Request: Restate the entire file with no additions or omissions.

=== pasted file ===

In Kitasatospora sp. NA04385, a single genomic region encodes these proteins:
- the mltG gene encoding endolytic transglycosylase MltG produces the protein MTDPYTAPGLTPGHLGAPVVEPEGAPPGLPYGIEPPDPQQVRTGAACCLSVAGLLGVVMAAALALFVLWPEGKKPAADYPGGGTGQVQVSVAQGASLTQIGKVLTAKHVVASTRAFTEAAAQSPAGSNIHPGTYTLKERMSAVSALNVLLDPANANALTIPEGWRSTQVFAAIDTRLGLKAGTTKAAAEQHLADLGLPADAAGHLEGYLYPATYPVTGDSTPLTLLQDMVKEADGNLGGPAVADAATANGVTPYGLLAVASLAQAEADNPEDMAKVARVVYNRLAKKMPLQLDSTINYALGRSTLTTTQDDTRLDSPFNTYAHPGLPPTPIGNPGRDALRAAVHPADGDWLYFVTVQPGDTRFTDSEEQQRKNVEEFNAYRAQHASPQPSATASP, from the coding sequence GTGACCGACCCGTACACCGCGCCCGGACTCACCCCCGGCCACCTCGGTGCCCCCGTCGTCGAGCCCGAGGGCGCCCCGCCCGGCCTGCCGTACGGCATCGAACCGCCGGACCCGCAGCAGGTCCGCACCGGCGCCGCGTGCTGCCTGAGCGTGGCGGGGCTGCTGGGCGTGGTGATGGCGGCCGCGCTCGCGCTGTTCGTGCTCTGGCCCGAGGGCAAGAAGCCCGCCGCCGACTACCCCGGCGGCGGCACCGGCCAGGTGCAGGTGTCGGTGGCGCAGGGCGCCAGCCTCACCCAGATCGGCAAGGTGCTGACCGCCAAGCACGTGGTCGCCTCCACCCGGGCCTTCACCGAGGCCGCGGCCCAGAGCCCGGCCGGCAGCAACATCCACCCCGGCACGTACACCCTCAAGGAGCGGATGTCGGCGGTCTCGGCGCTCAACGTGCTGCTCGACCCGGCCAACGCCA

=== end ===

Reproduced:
In Kitasatospora sp. NA04385, a single genomic region encodes these proteins:
- the mltG gene encoding endolytic transglycosylase MltG produces the protein MTDPYTAPGLTPGHLGAPVVEPEGAPPGLPYGIEPPDPQQVRTGAACCLSVAGLLGVVMAAALALFVLWPEGKKPAADYPGGGTGQVQVSVAQGASLTQIGKVLTAKHVVASTRAFTEAAAQSPAGSNIHPGTYTLKERMSAVSALNVLLDPANANALTIPEGWRSTQVFAAIDTRLGLKAGTTKAAAEQHLADLGLPADAAGHLEGYLYPATYPVTGDSTPLTLLQDMVKEADGNLGGPAVADAATANGVTPYGLLAVASLAQAEADNPEDMAKVARVVYNRLAKKMPLQLDSTINYALGRSTLTTTQDDTRLDSPFNTYAHPGLPPTPIGNPGRDALRAAVHPADGDWLYFVTVQPGDTRFTDSEEQQRKNVEEFNAYRAQHASPQPSATASP, from the coding sequence GTGACCGACCCGTACACCGCGCCCGGACTCACCCCCGGCCACCTCGGTGCCCCCGTCGTCGAGCCCGAGGGCGCCCCGCCCGGCCTGCCGTACGGCATCGAACCGCCGGACCCGCAGCAGGTCCGCACCGGCGCCGCGTGCTGCCTGAGCGTGGCGGGGCTGCTGGGCGTGGTGATGGCGGCCGCGCTCGCGCTGTTCGTGCTCTGGCCCGAGGGCAAGAAGCCCGCCGCCGACTACCCCGGCGGCGGCACCGGCCAGGTGCAGGTGTCGGTGGCGCAGGGCGCCAGCCTCACCCAGATCGGCAAGGTGCTGACCGCCAAGCACGTGGTCGCCTCCACCCGGGCCTTCACCGAGGCCGCGGCCCAGAGCCCGGCCGGCAGCAACATCCACCCCGGCACGTACACCCTCAAGGAGCGGATGTCGGCGGTCTCGGCGCTCAACGTGCTGCTCGACCCGGCCAACGCCA